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Person Details
Worksop, Nottinghamshire
27 Apr 1915
719624 - CWGC Website
12th Bn Australian Infantry (AIF)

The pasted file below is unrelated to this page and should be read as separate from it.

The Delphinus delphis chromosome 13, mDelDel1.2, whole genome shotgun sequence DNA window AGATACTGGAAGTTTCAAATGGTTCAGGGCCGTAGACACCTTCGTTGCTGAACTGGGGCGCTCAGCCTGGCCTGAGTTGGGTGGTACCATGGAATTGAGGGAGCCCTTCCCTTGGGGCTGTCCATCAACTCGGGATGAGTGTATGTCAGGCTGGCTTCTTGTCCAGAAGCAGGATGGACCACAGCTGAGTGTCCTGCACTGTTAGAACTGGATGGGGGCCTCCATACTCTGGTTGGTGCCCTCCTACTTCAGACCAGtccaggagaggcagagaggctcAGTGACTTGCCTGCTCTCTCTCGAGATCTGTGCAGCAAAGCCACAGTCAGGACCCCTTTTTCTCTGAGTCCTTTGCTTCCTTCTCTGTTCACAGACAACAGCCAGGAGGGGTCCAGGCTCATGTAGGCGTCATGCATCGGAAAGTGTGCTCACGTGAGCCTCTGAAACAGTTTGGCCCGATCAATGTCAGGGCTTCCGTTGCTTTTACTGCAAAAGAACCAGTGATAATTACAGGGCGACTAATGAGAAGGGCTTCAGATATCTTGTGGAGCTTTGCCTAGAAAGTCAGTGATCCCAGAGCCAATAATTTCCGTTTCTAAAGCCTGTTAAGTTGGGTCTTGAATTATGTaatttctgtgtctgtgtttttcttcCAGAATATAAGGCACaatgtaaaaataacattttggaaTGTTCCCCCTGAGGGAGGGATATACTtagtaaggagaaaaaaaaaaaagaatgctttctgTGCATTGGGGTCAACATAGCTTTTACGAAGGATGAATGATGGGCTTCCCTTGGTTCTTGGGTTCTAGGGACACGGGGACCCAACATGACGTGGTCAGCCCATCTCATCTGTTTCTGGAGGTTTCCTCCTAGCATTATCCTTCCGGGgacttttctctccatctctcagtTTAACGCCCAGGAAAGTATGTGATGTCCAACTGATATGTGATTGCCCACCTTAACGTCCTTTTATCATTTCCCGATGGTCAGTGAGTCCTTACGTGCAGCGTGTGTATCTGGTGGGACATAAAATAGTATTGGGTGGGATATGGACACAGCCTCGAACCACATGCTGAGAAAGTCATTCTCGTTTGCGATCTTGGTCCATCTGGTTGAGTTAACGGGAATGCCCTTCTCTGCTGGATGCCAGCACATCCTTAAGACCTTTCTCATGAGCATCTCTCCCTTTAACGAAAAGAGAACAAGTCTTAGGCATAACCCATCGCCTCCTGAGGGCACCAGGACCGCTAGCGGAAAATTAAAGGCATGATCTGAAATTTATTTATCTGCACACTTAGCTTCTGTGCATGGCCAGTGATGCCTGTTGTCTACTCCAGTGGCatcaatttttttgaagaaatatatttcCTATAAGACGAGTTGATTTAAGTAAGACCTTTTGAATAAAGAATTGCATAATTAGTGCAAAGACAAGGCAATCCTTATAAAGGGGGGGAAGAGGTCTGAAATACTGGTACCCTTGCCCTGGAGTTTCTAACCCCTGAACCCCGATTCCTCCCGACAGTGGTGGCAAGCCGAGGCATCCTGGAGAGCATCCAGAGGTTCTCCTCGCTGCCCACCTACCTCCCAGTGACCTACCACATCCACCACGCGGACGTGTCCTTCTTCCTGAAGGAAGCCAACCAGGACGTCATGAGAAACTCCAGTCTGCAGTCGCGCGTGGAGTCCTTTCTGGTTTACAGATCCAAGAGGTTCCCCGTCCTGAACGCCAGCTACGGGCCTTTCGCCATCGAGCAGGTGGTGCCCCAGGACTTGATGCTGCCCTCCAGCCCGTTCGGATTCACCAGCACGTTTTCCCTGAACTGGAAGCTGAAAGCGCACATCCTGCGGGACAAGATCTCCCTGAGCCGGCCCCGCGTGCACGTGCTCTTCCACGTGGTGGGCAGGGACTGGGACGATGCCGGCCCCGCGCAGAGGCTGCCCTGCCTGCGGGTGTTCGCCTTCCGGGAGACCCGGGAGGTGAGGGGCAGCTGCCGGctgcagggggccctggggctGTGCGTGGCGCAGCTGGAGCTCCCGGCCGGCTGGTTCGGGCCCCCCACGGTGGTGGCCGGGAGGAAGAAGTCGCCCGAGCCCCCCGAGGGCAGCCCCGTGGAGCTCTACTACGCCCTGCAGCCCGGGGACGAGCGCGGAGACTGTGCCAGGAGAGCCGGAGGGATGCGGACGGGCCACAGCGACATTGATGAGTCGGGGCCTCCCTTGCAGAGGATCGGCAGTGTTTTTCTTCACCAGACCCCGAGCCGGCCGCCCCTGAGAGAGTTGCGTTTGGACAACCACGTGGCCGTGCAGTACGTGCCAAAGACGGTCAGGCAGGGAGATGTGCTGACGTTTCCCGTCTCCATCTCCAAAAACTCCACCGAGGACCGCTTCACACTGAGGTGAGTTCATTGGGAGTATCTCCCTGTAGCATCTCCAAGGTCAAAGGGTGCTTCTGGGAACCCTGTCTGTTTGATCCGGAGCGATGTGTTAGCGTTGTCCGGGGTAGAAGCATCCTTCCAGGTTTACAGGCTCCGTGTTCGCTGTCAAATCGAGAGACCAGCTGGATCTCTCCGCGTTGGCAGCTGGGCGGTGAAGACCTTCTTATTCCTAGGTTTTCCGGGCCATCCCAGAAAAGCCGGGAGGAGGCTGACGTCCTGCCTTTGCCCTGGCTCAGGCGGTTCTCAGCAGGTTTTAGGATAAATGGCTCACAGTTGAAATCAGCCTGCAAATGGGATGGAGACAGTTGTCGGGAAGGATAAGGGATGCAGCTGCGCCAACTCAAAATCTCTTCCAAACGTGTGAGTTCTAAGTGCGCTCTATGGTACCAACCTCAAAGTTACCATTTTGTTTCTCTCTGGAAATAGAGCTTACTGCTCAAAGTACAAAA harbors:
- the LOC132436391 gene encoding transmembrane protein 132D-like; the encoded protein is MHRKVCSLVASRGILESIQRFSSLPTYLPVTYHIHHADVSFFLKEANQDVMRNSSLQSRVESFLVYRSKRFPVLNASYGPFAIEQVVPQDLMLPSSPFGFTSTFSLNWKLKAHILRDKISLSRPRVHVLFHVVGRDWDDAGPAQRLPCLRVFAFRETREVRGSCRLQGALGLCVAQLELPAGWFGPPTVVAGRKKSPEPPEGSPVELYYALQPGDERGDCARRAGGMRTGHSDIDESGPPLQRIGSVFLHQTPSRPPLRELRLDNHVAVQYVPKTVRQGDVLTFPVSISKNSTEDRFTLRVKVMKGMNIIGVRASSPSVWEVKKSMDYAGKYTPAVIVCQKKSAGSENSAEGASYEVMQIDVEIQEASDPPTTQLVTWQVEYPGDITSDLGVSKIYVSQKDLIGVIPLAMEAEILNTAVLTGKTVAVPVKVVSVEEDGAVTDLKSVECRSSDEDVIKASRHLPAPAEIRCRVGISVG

Arthur Whaley was one of nine children of Charles, a grocer’s porter, and Harriet Whaley, bought up at Abbey Cottage under the shadow of the Priory Gatehouse and then moving with his family to Chesterfield. Arthur had served with the South Wales Borderers before the War as a regular soldier and the became a merchant seaman (when no doubt he acquired his tattoo of a snake in a tree on his right forearm) followed by working in the gold mines at Uwalia Australia. He was in Australia at the outbreak of War and signed up in September 1914 for the 12th Battalion of the Australian Imperial Force. It was with his battalion he took part in the chaos at the landing at Gallipoli on 25 April 1915 – to become immortalised as ‘ANZAC DAY’. Official reports state that Corporal Whaley was killed on 27 April but in a letter to his mother his CO says that he was killed on the 25 April. Arthur has no known grave but is remembered on the Lone Pine Memorial. Taken from booklet prepared for dedication of the Eastern plaque on the Worksop Cenotaph. It was pitch black in the early morning of 25 April 1915 on the Aegean sea and in contrast to the previous week of storms a calmness had descended so that not even a wavelet could hardly be heard breaking on the side of the assembled ships and boats in the plate glass sea. The moon had set at 2.57 am with the first indications of dawn light showing at just after 4.00 am when at 4.30 am a row of boats approached the shore on the West side of the Turkish Gallipoli Peninsula. These boats contained part of the first wave men of the covering force of the New Zealand and Australian Army Corps, the ANZACs. These 1500 men of the 9th, 10th and 11th battalions of the Australian 3rd Brigade would be followed by the second and third waves which would also include men of the 12th battalion. For reasons which are still in dispute the force was landed about a mile North of the intended landing ground of a gentle sloping beach at a point where jagged and razor edged outcrops ran down to the shore and a small cove which became names ANZAC Cove, a name which stands to this day. The 12th battalion comprised volunteers from Western Australia, Tasmania and South Australia who had no military experience whatsoever. However in their number was a Worksop man born in the shadow of the Priory Gatehouse who had been a regular soldier in the South Wales Borderers. Aged 29 Arthur Whaley was one of the 30% of ANZAC forces who had been born in Great Britain who had settled in Australia or New Zealand before the war. Arthur had made his way to Australia by way of serving as a merchant seaman and was working in a gold mine at Black Boy Hill Western Australian when he enlisted on 14 September 1914. His military experience was recognised and he was made up to Corporal only six weeks later on 1 November 1914. The landings were met by a small Turkish piquet with rifle fire and after dawn had broken by artillery fire from the position at the headland of Gaba Tepe some mile and a half to the South. It is known that Arthur received serious wounds in the chest and elbow which suggests that the cause would have been from artillery shrapnel and having regard to the speed with which he was treated by the Field Ambulance and evacuated it must have been very early in the day. Arthur was evacuated to the hospital ship ‘Clan McGilivery’ succumbing to his wounds on 27 April. He was buried at sea with proper ceremony and since he has no known grave his name appears on the Memorial to the Missing at Lone Pine on the peninsula. Robert Ilett 21 8 2015. Sources. Les Carylon 'Gallipoli' Peter Hart 'Gallipoli' Worksop Guardian. National Archives of Australia. C.F.Aspinal-Oglander 'The Official History- Military Operations-Gallipoli' Vol 1. Commonwealth War Graves Commission.
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